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Ballasts are designed to provide the proper starting and operating voltage required for the lamp.
In all fluorescent lighting systems, the ballast performs three basic tasks:
- Provides the proper voltage to establish an arc between the electrodes.
- Regulates the electric current flowing through the lamp to stabilize light output.
- Supplies the correct operating voltage to provide the specified lamp operating current. Ballast map also compensate for supply voltage variations.
In rapid-start fluorescent systems, the ballast performs an additional function, providing continuous voltage to maintain heat in the lamp electrodes—at a level recommended by the lamp manufacturer during lamp operation. If electrode filaments of a rapid-start lamp are not continuously heated, they may deteriorate prematurely, shortening lamp life.
Rapid Start (RS)
Rapid start ballast apply a low filament voltage to preheat the cathodes. Simultaneously, a starting voltage (lower than that used in instant start) is also applied to strike the arc. When the cathodes are hot enough, the lamp will strike. The filament voltage continues to be applied throughout the operation of the lamp. Rapid start ballasts appear to have a slight turn on delay compared to instant start. They will typically not be able to start lamps reliably under 50 degrees F.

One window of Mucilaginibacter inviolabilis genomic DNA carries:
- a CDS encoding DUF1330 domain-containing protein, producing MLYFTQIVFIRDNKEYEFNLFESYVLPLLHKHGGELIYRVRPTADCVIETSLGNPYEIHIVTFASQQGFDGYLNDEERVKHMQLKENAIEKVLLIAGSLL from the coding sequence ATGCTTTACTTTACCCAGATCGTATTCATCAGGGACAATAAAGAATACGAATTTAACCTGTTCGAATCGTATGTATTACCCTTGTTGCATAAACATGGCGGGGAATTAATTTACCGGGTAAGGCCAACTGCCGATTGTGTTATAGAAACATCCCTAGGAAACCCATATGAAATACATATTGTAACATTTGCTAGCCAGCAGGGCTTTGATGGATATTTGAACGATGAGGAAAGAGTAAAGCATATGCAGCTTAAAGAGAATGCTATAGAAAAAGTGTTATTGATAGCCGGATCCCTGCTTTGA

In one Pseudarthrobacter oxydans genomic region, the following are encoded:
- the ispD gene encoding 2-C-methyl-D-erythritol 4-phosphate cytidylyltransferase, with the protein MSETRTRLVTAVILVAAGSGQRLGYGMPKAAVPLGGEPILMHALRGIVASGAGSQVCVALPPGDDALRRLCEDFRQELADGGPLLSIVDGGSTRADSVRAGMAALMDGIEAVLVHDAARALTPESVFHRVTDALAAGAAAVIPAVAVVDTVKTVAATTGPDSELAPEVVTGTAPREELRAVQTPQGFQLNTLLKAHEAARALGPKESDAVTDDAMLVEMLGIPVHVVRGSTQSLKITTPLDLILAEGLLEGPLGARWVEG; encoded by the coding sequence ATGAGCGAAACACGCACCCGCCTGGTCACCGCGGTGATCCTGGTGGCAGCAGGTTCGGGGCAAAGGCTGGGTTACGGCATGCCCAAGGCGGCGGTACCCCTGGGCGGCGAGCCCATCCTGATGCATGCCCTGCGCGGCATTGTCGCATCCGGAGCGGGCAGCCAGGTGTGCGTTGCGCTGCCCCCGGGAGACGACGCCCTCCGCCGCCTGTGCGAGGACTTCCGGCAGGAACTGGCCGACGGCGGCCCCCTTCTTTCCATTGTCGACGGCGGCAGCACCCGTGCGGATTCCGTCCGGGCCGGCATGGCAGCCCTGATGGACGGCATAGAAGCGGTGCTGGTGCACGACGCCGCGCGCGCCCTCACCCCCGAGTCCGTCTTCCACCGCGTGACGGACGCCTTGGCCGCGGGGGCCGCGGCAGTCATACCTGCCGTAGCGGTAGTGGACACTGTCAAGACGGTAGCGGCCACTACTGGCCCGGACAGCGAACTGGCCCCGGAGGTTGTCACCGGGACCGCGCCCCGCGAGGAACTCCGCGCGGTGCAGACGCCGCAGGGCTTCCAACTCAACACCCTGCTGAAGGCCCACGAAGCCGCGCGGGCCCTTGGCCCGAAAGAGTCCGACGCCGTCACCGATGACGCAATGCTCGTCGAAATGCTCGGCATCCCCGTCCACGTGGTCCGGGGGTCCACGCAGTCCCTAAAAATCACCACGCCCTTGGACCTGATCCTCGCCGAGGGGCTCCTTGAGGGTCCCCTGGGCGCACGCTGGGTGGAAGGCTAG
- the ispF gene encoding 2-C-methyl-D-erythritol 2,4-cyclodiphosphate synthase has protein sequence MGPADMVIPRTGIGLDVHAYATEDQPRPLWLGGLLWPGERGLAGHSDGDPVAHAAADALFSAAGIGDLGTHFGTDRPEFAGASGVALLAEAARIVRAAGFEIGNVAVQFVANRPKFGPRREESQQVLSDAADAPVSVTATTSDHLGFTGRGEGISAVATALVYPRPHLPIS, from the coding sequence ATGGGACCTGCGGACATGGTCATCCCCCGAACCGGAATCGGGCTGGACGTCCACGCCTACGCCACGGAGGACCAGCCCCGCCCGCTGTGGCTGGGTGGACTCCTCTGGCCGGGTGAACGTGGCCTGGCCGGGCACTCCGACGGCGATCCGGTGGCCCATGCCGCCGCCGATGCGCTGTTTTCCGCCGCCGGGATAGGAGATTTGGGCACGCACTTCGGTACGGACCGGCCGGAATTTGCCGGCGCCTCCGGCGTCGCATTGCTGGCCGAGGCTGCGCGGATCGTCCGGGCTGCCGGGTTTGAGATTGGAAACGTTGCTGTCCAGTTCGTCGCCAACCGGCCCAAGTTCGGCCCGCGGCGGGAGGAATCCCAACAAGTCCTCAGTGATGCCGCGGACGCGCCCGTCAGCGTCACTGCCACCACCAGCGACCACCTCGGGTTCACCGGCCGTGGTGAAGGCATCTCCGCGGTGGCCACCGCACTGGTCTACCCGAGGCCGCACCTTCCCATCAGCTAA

Instant Start (IS)
Instant start ballast apply high voltage across the lamp with no preheating of the cathode. THIS IS THE MOST ENERGY EFFICIENT starting method for fluorescent lamp ballasting. I.S. ballast use 1.5 to 2 watts less per lamp than rapid start ballast. Other I.S. ballast benefits typically include parallel lamp circuitry, (ballast wired with parallel lamp circuitry is what allows other lamps to continue burning when one or two go out without damage to the ballast or lamp), longer remote wiring distance, easier installation due to less complicated wiring, and capability to start lamps at 0 degrees F versus 50 degrees for rapid start.
Glow to Arc Transition
In order to achieve full rated lamp life, a ballast should start a lamp so that the time from when the lamp begins to glow to the time the lamp arc strikes should be as short as possible.
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